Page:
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Donald Trump to Scotland: Abandon 'monstrous' wind farm plans

Donald Trump speaks to members of public following his address to the Scottish Parliament on Wednesday.
Donald Trump speaks to members of public following his address to the Scottish Parliament on Wednesday.Jeff J Mitchell / Getty Images

Donald Trump swept into Scotland's parliament on Wednesday to demand the country end plans for an offshore wind farm he fears will spoil the view at his exclusive new $1.2-billion golf resort.

In a typically blunt display, the property tycoon told an inquiry into renewable energy to stop the wind power efforts in the country's north.

"Scotland, if you pursue this policy of these monstrous turbines, Scotland will go broke," he said. "They are ugly, they are noisy and they are dangerous. If Scotland does this, Scotland will be in serious trouble and will lose tourism to places like Ireland, and they are laughing at us."

Donald Trump speaks to members of public following his address to the Scottish Parliament on Wednesday.Jeff J Mitchell / Getty Images

Members of the committee are looking at how achievable the Scottish government's green targets for 2020 are. The plans for 11 200-foot tall wind turbines are part of the government's goal of positioning itself as a leader in renewable energy.

When challenged to produce hard evidence about his claims on the negative impact of turbines, Trump said: "I am the evidence, I am a world-class expert in tourism."

The public gallery burst into laughter.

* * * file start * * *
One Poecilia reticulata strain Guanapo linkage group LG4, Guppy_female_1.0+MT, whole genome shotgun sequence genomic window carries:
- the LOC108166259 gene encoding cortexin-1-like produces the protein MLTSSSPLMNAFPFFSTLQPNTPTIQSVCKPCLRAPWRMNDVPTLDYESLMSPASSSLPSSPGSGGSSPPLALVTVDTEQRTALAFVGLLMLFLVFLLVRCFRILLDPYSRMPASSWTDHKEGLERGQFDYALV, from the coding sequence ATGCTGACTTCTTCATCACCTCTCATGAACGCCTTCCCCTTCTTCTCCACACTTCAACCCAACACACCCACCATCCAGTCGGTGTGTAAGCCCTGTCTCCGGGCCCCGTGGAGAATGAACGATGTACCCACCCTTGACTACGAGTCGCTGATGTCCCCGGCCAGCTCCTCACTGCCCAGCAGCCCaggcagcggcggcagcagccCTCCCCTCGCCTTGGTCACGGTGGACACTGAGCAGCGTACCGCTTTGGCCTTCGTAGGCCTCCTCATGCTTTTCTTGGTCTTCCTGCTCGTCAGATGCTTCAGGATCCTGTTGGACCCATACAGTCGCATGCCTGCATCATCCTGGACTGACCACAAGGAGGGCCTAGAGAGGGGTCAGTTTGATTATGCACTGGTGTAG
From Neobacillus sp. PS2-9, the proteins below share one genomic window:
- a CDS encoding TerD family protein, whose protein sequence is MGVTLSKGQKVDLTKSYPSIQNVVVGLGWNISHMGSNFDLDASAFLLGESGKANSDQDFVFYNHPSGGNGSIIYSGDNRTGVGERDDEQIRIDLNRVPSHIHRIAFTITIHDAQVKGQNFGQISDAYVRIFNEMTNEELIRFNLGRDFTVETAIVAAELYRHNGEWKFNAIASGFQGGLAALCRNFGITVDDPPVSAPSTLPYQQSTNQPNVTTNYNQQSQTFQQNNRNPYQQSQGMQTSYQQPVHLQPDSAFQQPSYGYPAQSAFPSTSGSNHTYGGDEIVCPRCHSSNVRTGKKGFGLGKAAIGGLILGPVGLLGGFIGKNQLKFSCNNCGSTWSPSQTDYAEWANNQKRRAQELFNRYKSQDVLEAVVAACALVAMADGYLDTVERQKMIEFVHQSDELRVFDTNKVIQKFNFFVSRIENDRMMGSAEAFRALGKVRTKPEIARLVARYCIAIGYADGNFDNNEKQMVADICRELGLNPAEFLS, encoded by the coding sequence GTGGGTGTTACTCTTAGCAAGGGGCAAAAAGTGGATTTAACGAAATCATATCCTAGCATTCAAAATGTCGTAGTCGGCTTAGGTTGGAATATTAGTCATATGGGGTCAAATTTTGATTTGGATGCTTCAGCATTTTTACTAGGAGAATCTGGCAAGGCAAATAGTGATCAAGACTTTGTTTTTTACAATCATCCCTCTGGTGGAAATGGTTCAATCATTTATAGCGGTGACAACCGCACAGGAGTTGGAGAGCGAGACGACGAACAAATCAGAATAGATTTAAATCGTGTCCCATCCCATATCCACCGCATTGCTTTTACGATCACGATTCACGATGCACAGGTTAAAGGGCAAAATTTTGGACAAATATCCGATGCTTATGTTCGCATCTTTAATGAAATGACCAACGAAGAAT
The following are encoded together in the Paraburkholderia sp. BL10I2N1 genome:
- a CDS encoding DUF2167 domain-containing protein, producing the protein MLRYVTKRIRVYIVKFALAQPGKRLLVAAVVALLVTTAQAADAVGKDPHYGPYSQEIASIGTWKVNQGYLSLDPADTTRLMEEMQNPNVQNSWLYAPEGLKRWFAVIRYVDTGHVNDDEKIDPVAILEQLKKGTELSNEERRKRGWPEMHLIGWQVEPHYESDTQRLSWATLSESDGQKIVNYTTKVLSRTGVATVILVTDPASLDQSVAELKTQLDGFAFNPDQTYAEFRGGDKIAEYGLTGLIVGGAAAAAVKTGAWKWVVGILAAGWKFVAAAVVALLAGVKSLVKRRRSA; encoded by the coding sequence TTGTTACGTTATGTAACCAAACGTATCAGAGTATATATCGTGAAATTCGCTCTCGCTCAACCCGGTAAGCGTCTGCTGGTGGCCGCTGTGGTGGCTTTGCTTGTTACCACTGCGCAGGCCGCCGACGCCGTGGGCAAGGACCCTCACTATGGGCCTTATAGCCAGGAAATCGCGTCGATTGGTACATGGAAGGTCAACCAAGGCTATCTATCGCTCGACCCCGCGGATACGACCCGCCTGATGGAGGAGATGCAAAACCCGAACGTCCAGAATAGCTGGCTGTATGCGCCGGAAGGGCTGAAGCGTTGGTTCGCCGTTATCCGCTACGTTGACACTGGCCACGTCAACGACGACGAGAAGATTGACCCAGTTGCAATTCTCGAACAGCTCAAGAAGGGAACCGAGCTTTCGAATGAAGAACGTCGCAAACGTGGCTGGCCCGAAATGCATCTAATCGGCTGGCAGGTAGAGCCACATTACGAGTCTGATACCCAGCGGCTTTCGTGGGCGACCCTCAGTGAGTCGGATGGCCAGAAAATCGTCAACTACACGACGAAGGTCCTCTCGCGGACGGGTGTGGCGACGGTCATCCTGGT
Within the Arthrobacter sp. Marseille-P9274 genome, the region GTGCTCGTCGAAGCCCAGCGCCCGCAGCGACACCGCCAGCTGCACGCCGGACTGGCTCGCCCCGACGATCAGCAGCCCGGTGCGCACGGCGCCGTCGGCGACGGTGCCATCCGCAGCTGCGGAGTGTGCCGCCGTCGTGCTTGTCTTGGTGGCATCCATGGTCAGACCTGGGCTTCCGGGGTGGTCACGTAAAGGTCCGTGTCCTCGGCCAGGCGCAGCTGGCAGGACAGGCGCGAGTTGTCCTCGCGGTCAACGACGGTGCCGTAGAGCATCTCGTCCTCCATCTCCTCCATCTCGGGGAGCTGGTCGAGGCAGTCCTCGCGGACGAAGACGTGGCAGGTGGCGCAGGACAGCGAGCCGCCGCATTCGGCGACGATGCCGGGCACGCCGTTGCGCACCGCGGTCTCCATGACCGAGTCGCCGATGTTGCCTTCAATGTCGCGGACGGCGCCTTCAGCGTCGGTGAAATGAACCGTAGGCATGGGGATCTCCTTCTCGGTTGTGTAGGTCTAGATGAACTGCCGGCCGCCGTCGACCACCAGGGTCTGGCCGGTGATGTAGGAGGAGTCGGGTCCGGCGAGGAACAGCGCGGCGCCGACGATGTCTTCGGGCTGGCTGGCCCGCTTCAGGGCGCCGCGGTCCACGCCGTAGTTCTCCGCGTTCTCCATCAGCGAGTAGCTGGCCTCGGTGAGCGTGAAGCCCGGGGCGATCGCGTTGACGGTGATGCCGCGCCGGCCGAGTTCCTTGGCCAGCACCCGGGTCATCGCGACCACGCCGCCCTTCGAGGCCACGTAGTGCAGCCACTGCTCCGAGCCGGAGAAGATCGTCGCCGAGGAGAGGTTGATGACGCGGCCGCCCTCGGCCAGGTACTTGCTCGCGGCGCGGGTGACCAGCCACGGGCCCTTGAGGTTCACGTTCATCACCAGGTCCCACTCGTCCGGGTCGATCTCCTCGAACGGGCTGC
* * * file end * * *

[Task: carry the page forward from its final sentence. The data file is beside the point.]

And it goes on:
'They wanted my money'
Trump claimed Scotland’s First Minister Alex Salmond and his predecessor Jack McConnell gave him verbal assurances a wind farm would not be built off the coast of his resort.

"They wanted my money," Trump said. "I was lured into buying the site, after I had spent my money they came and announced the plan. At the time I bought the land I felt confident the wind farm was not going to happen."

The inquiry, recorded by broadcaster BBC Scotland, heard that Trump paid $7.2 million for the majority of the land eight miles north of Aberdeen in January 2006. The resort is due to open on July 10.

There was an irony to Trump's complaints: When Salmond backed Trump's plans for the resort, he was hailed a "great man" by the tycoon.

Only four years ago, the two men appeared to be the best of golfing friends, when Mr Trump invited Salmond and actor Sir Sean Connery – who endorses Salmond’s pro-independence political party -- to join him on the first tee at the opening of the resort.

But Trump turned on the leader over plans to put the wind farm off the coast and within view of the golf course. He claims the turbines will ruin the environment and will be bad for tourism.

In February, Trump wrote a public letter to Salmond announcing an international crusade against wind farm developments around Scotland’s coast, The Scotsman reported.

In a furious attack, Trump accused Salmond of being “hell-bent on destroying Scotland’s coastline and therefore Scotland itself.”

He wrote: “You will single-handedly have done more damage to Scotland than virtually any event in Scottish history!”

The course was built on sand dunes despite protests from locals and environmentalists. The dunes, which were home to rare wading birds, were bulldozed to make way for the fairways in 2009 and 2010.

Scotland's tourism agency said its own research shows 83 percent of UK visitors will not be turned off by turbines.

"We are both reassured and encouraged by the findings of our survey which suggest that, at the current time, the overwhelming majority of consumers do not feel wind farms spoil the look of the countryside," said VisitScotland chief Malcolm Roughead.

The Associated Press contributed to this report.